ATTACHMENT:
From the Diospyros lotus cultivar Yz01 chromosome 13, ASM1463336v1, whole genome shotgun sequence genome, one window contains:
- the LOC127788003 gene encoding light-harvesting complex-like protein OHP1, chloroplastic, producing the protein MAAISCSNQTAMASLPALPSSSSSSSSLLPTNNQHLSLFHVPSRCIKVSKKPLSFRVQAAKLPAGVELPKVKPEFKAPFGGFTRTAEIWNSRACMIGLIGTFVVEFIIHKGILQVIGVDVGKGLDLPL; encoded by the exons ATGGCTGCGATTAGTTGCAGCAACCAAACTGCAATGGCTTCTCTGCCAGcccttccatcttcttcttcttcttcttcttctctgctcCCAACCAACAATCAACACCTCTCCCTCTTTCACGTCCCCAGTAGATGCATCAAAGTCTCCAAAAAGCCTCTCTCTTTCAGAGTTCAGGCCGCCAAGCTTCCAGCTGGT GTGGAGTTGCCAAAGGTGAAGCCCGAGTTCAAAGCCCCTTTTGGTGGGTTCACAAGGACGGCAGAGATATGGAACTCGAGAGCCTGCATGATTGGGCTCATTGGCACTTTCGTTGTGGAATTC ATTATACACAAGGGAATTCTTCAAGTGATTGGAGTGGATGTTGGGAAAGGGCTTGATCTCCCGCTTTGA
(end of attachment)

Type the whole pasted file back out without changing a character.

From the Diospyros lotus cultivar Yz01 chromosome 13, ASM1463336v1, whole genome shotgun sequence genome, one window contains:
- the LOC127788003 gene encoding light-harvesting complex-like protein OHP1, chloroplastic, producing the protein MAAISCSNQTAMASLPALPSSSSSSSSLLPTNNQHLSLFHVPSRCIKVSKKPLSFRVQAAKLPAGVELPKVKPEFKAPFGGFTRTAEIWNSRACMIGLIGTFVVEFIIHKGILQVIGVDVGKGLDLPL; encoded by the exons ATGGCTGCGATTAGTTGCAGCAACCAAACTGCAATGGCTTCTCTGCCAGcccttccatcttcttcttcttcttcttcttctctgctcCCAACCAACAATCAACACCTCTCCCTCTTTCACGTCCCCAGTAGATGCATCAAAGTCTCCAAAAAGCCTCTCTCTTTCAGAGTTCAGGCCGCCAAGCTTCCAGCTGGT GTGGAGTTGCCAAAGGTGAAGCCCGAGTTCAAAGCCCCTTTTGGTGGGTTCACAAGGACGGCAGAGATATGGAACTCGAGAGCCTGCATGATTGGGCTCATTGGCACTTTCGTTGTGGAATTC ATTATACACAAGGGAATTCTTCAAGTGATTGGAGTGGATGTTGGGAAAGGGCTTGATCTCCCGCTTTGA